advanced pointers c tutorial

Bodhak advanced pointers c tutorial in this chapter we will discuss in details about Memory Models, Working with various types of pointers, near pointer, far pointer, huge pointer, void pointer, constant pointer, pointer constant,       dangling pointer, pointer to pointer.

As we are in discussions of memory and its address and the sizes, in the earlier implementation we had considered that each variable occupies the specific size of memory in the form of a bit with respect to data types.

 

advanced pointers c tutorial

But nowhere we had proved practically. We can check the memory size occupied by each data type by using sizeof() operator.

Near pointer

A near pointer is one where we use to point only the offset – it can only address the current segment.

The pointer which can points only 64KB data segment or segment number 8 is known as near pointer.

Near pointer is 16 bits wide and holds only offset address. This can point up to 64kb or 0xFFFF offset in a given segment.

far pointer

A far pointer has both components, so can address any of the addressable 32-bit space. However, you can see that the same pointer can be expressed in different ways, depending on where you draw segment boundaries.

The pointer which can point or access whole the residence memory of RAM i.e. which can access all 16 segments is known as far pointer

huge pointer

A huge pointer is a far pointer that has had as much as possible expressed in the segment.

The pointer which can point or access whole the residence memory of RAM i.e. which can access all the 16 segments is known as a huge pointer.

void pointer

A void pointer is a pointer which has no specified data type. The keyword ‘void’ precedes the pointer variable because the data type is not specific and known as a generic pointer. We use the void pointer to point to any type.

These type of pointers are the one which cannot change the address they are pointing to. This means that suppose there is a pointer which points to a variable (or stores the address of that variable). Now if we try to point the pointer to some other variable (or try to make the pointer store address of some other variable), then pointers constant are incapable of this.

Pointer constant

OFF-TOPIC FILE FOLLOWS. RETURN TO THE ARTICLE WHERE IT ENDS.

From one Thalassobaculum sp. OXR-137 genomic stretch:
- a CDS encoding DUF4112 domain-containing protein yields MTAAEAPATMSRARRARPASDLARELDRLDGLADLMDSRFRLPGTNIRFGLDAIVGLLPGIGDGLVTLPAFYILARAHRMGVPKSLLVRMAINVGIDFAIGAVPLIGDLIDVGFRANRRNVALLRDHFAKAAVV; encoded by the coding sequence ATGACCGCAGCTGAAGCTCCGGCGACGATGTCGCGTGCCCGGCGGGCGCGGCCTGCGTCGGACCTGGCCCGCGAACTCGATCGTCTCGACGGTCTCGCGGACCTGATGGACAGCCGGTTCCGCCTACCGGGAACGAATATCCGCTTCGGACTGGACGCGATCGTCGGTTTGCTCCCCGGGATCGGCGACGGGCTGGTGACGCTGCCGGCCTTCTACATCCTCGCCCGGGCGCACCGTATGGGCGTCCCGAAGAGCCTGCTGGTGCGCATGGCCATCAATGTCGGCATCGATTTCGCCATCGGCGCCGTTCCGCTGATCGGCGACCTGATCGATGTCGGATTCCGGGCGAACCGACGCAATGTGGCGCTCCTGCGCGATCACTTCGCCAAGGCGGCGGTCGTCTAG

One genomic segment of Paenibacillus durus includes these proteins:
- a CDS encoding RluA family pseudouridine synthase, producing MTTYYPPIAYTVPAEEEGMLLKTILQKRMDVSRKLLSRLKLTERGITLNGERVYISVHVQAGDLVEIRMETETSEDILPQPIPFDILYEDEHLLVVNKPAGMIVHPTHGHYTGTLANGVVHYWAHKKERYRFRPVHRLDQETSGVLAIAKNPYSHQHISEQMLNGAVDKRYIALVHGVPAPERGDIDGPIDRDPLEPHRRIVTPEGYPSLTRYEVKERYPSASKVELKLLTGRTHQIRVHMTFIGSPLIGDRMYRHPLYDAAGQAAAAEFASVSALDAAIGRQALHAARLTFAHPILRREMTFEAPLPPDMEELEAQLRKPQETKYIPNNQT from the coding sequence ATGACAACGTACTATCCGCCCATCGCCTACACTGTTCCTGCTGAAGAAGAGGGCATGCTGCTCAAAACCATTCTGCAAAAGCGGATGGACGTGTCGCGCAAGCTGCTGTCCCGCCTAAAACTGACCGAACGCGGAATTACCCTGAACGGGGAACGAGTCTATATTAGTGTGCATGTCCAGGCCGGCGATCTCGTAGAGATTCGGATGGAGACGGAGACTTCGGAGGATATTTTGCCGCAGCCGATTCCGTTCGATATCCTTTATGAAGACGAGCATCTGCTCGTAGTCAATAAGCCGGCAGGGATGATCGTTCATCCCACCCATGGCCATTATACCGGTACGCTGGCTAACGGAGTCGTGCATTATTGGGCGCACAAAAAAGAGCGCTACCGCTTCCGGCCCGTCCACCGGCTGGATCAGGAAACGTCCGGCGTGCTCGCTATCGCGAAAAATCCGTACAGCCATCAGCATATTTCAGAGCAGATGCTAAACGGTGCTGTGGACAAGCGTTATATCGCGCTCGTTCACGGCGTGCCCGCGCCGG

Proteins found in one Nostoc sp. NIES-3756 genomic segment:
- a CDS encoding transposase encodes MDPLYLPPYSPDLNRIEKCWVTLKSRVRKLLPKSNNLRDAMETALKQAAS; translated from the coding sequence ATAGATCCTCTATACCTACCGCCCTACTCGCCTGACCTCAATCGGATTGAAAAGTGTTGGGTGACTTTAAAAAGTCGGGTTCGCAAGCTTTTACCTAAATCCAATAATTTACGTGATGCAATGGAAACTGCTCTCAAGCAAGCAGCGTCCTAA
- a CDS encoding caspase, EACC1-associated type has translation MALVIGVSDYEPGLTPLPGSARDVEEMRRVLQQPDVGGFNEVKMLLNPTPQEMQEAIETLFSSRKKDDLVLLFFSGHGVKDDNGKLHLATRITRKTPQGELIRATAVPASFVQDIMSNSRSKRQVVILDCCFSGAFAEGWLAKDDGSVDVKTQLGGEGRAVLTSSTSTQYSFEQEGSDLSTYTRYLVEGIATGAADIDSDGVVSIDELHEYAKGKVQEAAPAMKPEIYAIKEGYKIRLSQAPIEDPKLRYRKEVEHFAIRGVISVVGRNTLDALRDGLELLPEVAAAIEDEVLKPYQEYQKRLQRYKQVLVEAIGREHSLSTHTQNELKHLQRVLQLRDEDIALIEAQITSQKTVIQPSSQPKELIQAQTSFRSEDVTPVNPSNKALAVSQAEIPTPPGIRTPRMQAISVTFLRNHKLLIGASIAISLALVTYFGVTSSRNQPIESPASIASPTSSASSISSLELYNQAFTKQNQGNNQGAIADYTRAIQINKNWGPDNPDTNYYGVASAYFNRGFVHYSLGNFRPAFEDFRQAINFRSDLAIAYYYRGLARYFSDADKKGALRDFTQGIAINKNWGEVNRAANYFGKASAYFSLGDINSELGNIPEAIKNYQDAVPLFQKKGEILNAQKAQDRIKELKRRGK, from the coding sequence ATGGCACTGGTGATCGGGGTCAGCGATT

These type of pointers are the one which cannot change the address they are pointing to. This means that suppose there is a pointer which points to a variable (or stores the address of that variable). Now if we try to point the pointer to some other variable (or try to make the pointer store address of some other variable), then pointers constant are incapable of this.

Syntax : ‘int *const ptr’

Pointer constant example:

include<stdio.h>

int main(void)

{

int a[] = {10,11};

int* const ptr = a;

*ptr = 11;

printf(“\n value at ptr is : [%d]\n”,*ptr);

printf(“\n Address pointed by ptr : [%p]\n”,(unsigned int*)ptr);

ptr++;

printf(“\n Address pointed by ptr : [%p]\n”,(unsigned int*)ptr);

return 0;

}

Constant pointer:

These type of pointers are the one which cannot change the value they are pointing to. This means they cannot change the value of the variable whose address they are holding.

Syntax : ‘const int *ptr’

dangling pointer:

while a pointer is still pointing such memory If any pointer is pointing the memory address of any variable but after some variable has deleted from that memory or location.

pointer to pointer:

As the definition of pointer says that it’s a special variable that can store the address of the other variable. Then the other variable can very well be a pointer. This means that it’s perfectly legal for a pointer to be pointing to another pointer.

NULL pointer:

The literal meaning of NULL pointer is a pointer which is pointing to nothing. The null pointer points the base address of the segment.

Examples of NULL pointer:

  1. 1. int*ptr=(char *)0;
  2. 2. float *ptr=(float *)0;
  3. 3. char *ptr=(char *)0;
  4. 4. double *ptr=(double *)0;
  5. 5. char *ptr=’\0’;
  6. 6. int*ptr=NULL;

Wild Pointer:

Not initialized pointer.

Example:
#include<stdio.h>

int main()

{
int *ptr;
printf(“%u\n”,ptr);

printf(“%d”,*ptr);
return 0;

}